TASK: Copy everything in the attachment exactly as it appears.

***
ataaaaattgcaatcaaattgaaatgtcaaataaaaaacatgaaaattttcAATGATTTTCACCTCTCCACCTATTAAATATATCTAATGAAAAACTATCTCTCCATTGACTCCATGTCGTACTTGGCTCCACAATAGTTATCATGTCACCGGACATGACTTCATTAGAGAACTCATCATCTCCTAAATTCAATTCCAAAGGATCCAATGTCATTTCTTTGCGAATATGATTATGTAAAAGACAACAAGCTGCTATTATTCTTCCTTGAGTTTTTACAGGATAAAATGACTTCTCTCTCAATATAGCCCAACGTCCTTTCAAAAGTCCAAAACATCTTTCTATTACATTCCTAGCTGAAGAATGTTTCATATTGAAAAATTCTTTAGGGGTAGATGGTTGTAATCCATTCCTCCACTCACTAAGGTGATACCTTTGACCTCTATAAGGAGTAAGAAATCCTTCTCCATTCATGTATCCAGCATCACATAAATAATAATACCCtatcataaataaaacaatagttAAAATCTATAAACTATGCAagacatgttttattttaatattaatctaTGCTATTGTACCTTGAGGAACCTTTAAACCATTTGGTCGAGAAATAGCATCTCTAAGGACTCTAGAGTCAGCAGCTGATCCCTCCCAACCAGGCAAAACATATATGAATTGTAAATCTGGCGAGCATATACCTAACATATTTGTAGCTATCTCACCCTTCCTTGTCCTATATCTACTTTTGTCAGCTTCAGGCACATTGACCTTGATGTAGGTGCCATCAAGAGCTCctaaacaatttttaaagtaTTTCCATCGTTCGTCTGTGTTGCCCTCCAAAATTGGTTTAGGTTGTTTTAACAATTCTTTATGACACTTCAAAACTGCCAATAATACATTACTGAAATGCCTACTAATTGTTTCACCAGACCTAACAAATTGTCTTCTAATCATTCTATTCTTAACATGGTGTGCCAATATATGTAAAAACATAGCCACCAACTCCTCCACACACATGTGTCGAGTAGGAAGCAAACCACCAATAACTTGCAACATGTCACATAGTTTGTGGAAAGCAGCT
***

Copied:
ataaaaattgcaatcaaattgaaatgtcaaataaaaaacatgaaaattttcAATGATTTTCACCTCTCCACCTATTAAATATATCTAATGAAAAACTATCTCTCCATTGACTCCATGTCGTACTTGGCTCCACAATAGTTATCATGTCACCGGACATGACTTCATTAGAGAACTCATCATCTCCTAAATTCAATTCCAAAGGATCCAATGTCATTTCTTTGCGAATATGATTATGTAAAAGACAACAAGCTGCTATTATTCTTCCTTGAGTTTTTACAGGATAAAATGACTTCTCTCTCAATATAGCCCAACGTCCTTTCAAAAGTCCAAAACATCTTTCTATTACATTCCTAGCTGAAGAATGTTTCATATTGAAAAATTCTTTAGGGGTAGATGGTTGTAATCCATTCCTCCACTCACTAAGGTGATACCTTTGACCTCTATAAGGAGTAAGAAATCCTTCTCCATTCATGTATCCAGCATCACATAAATAATAATACCCtatcataaataaaacaatagttAAAATCTATAAACTATGCAagacatgttttattttaatattaatctaTGCTATTGTACCTTGAGGAACCTTTAAACCATTTGGTCGAGAAATAGCATCTCTAAGGACTCTAGAGTCAGCAGCTGATCCCTCCCAACCAGGCAAAACATATATGAATTGTAAATCTGGCGAGCATATACCTAACATATTTGTAGCTATCTCACCCTTCCTTGTCCTATATCTACTTTTGTCAGCTTCAGGCACATTGACCTTGATGTAGGTGCCATCAAGAGCTCctaaacaatttttaaagtaTTTCCATCGTTCGTCTGTGTTGCCCTCCAAAATTGGTTTAGGTTGTTTTAACAATTCTTTATGACACTTCAAAACTGCCAATAATACATTACTGAAATGCCTACTAATTGTTTCACCAGACCTAACAAATTGTCTTCTAATCATTCTATTCTTAACATGGTGTGCCAATATATGTAAAAACATAGCCACCAACTCCTCCACACACATGTGTCGAGTAGGAAGCAAACCACCAATAACTTGCAACATGTCACATAGTTTGTGGAAAGCAGCT